UK Liberty

When is a terrorism law not a terrorism law?

Posted in law and order, politicians on liberty by ukliberty on November 12, 2008

Simple: if the specific measure doesn’t explicitly say it will only be used for terrorism, it isn’t a terrorism law.

John Band at Liberal Conspiracy:

The lie is that the assets of Icelandic companies and the Icelandic government were frozen under anti-terror laws. It’s a lie for three reasons:

* the assets of Icelandic companies were never frozen – the UK assets of one Icelandic company which was already in administration domestically were frozen;

* the assets of the Icelandic government were never frozen – whilst the government was named in the relevant order, this is very clearly and explicitly solely in its role as administrator of Landsbanki (an equivalent would be the Belgian government freezing assets controlled by PricewaterhouseCoopers in its role as administrator of Lehman Brothers, if Lehman owed billions of quid to Belgians – it would not affect PwC’s ability to carry out other business in Belgium);

* the order has absolutely nothing to do with antiterrorism. The relevant clause is “if [the Treasury believes] action to the detriment of the United Kingdom’s economy (or part of it) has been or is likely to be taken by a person or persons“, which is not terrorism in any sense of the word.

I’ve tried to trace the source of the bizarre myths suggesting otherwise – clearly, there are four main elements here: 1) the UK media, 2) the Icelandic media, 3) UK opposition parties (Tory and SNP [**]), and 4) the Icelandic government.

The source of the ‘lie’ is in fact David Blunkett, who first used the word terrorism in relation to the freezing measures in Part II of the ATCSA, seven years ago (took only two weeks to get through Parliament, three days debate in the Commons), when he was urging Parliament to support them.

 

[October 2001] With permission, Mr. Speaker, I wish to make a statement on the legislative steps necessary to counter the threat from international terrorism. … we do need specific and targeted measures, which is why I intend to introduce an emergency anti-terrorism Bill. I am determined to strike a balance between respecting our fundamental civil liberties and ensuring that they are not exploited. … Terrorists use organised crime and trade in human misery to finance their activities. The tough new financial controls in the emergency Bill will help us to staunch the flow of terrorist funding.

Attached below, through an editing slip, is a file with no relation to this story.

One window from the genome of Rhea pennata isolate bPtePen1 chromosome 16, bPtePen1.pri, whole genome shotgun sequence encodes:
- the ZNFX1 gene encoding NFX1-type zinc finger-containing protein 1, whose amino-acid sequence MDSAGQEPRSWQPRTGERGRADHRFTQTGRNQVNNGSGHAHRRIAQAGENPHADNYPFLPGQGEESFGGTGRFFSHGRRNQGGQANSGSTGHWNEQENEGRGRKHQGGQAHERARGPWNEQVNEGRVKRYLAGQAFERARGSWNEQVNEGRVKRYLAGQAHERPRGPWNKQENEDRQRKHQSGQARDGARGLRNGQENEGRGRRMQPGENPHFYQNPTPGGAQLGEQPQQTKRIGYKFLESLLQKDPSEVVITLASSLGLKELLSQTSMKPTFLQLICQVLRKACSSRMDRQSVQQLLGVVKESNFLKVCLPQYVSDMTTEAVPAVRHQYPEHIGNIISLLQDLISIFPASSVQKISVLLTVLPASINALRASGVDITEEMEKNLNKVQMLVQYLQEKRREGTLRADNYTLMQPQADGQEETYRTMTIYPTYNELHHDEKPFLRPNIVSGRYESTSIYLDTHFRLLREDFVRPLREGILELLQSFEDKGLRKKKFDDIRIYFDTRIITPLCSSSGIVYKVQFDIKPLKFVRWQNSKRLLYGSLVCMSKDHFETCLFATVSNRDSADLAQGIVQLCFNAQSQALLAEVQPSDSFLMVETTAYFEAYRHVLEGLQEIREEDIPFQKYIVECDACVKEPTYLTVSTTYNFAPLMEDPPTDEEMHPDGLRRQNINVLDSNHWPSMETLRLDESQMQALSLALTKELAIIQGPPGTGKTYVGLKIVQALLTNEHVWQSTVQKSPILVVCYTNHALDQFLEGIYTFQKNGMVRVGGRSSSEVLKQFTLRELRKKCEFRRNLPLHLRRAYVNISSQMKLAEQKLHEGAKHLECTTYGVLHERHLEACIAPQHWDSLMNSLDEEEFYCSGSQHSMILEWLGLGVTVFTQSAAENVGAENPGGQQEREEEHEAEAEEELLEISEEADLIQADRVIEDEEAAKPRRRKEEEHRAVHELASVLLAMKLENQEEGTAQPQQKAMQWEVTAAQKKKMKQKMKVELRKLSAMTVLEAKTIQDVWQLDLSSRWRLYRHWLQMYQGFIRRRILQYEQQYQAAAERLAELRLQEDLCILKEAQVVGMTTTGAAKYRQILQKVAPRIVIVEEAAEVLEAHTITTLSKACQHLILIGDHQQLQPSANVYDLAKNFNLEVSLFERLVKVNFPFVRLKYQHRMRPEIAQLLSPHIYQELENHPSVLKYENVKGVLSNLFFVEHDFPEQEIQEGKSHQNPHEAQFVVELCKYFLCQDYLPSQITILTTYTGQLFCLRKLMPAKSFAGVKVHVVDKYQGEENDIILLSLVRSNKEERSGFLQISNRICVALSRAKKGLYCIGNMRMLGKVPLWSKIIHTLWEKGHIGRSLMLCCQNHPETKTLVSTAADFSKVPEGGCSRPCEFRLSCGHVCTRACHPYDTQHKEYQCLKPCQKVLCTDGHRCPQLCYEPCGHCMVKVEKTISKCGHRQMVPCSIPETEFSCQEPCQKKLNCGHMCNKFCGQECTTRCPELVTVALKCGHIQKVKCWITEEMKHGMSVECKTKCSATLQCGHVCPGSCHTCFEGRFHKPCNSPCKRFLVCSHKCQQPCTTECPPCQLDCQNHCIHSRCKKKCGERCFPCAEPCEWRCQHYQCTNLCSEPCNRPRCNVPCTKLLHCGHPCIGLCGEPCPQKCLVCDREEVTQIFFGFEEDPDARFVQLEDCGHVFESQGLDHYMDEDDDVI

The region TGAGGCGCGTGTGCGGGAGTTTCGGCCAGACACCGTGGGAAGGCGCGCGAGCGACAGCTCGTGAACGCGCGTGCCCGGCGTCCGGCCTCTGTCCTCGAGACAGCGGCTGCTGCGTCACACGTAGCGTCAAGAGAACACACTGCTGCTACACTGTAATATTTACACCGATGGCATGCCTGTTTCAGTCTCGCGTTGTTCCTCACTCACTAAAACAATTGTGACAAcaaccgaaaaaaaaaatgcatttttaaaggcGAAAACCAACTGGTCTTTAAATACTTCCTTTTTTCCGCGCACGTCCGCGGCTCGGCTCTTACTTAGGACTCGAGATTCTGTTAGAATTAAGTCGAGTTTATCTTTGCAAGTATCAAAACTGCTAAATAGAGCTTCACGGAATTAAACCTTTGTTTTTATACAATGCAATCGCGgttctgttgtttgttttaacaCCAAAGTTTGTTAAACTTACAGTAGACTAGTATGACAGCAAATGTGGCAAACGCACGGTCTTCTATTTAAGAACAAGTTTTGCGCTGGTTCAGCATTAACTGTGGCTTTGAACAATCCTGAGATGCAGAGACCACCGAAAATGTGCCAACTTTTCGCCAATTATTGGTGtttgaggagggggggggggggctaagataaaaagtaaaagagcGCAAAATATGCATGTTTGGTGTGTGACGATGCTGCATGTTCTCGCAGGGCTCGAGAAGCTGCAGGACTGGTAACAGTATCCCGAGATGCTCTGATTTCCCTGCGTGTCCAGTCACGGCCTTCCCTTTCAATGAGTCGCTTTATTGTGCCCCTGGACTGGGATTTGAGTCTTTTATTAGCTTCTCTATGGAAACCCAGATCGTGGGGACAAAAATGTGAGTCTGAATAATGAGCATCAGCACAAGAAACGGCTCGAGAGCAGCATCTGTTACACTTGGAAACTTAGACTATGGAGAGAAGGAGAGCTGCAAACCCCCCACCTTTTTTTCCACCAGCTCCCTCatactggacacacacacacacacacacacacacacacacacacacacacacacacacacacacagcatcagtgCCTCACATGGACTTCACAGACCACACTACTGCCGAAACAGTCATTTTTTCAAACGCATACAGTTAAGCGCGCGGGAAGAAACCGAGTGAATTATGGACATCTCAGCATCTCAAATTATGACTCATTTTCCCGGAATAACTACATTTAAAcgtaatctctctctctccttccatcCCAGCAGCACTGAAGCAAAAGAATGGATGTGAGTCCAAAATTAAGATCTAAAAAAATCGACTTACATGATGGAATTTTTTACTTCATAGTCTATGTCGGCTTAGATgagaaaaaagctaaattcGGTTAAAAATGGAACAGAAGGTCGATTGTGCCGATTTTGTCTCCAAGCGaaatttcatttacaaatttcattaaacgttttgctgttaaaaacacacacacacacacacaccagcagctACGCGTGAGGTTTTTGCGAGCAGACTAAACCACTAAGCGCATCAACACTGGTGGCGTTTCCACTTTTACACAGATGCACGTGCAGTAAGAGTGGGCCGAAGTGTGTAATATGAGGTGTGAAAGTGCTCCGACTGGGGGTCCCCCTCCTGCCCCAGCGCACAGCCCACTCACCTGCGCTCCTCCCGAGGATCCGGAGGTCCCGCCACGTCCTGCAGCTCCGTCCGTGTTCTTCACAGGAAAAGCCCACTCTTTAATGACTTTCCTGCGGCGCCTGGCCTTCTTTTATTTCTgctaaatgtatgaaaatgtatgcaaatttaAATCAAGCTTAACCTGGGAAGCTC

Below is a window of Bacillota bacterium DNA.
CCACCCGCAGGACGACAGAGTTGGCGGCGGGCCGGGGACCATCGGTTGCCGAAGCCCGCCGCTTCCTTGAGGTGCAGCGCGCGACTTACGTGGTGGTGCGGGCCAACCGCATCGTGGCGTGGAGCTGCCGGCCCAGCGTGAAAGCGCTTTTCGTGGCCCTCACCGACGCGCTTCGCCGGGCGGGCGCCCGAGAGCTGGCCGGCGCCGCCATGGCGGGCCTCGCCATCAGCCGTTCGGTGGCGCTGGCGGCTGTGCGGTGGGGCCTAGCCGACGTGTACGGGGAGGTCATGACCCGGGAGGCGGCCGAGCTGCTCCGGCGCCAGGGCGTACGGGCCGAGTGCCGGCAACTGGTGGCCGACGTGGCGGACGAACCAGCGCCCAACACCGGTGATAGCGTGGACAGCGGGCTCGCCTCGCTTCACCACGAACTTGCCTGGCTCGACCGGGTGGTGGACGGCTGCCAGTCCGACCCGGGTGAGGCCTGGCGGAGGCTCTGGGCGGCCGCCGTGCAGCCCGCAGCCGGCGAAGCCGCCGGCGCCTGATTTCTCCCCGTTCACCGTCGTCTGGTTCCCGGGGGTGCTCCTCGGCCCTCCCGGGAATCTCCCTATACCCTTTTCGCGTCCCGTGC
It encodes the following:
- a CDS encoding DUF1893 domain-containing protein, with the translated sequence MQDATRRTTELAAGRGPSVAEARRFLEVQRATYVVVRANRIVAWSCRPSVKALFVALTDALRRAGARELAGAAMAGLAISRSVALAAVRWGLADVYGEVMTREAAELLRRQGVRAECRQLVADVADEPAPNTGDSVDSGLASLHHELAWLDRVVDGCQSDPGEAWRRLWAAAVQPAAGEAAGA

The emergency legislation will build on the provisions of the Proceeds of Crime Bill to deal specifically with terrorist finance through monitoring and freezing the accounts of suspected terrorists.

[November 2001] Parts I and II complement the Proceeds of Crime Bill in stopping organised terrorism and crime being perpetrated through money laundering by organised finance—a subject that my right hon. Friend the Chancellor of the Exchequer considered in Ottawa. We are seeking the ability to freeze assets …

The Government contends that the ATCSA contains many provisions and they rightly say they are not all about terrorism (indeed there is no mention of terrorism in Part II of the Act). But that was not what Parliament was led to believe about Part II.

Well, as John later added,

The point is, if you assume that any law means anything other than what it actually says, then you’re unwise.

In real life, whenever any “anti-terrorism” law is passed, it’ll actually be used for whatever the wording of the law says it can be used for (see also “anti-paedophile”). And you need to assume that’ll happen from the start, rather than getting outraged when the government does something which is entirely permitted under the law that you didn’t object to at the time…

Quite, but isn’t it sad that we have legislators who don’t seem to understand this?

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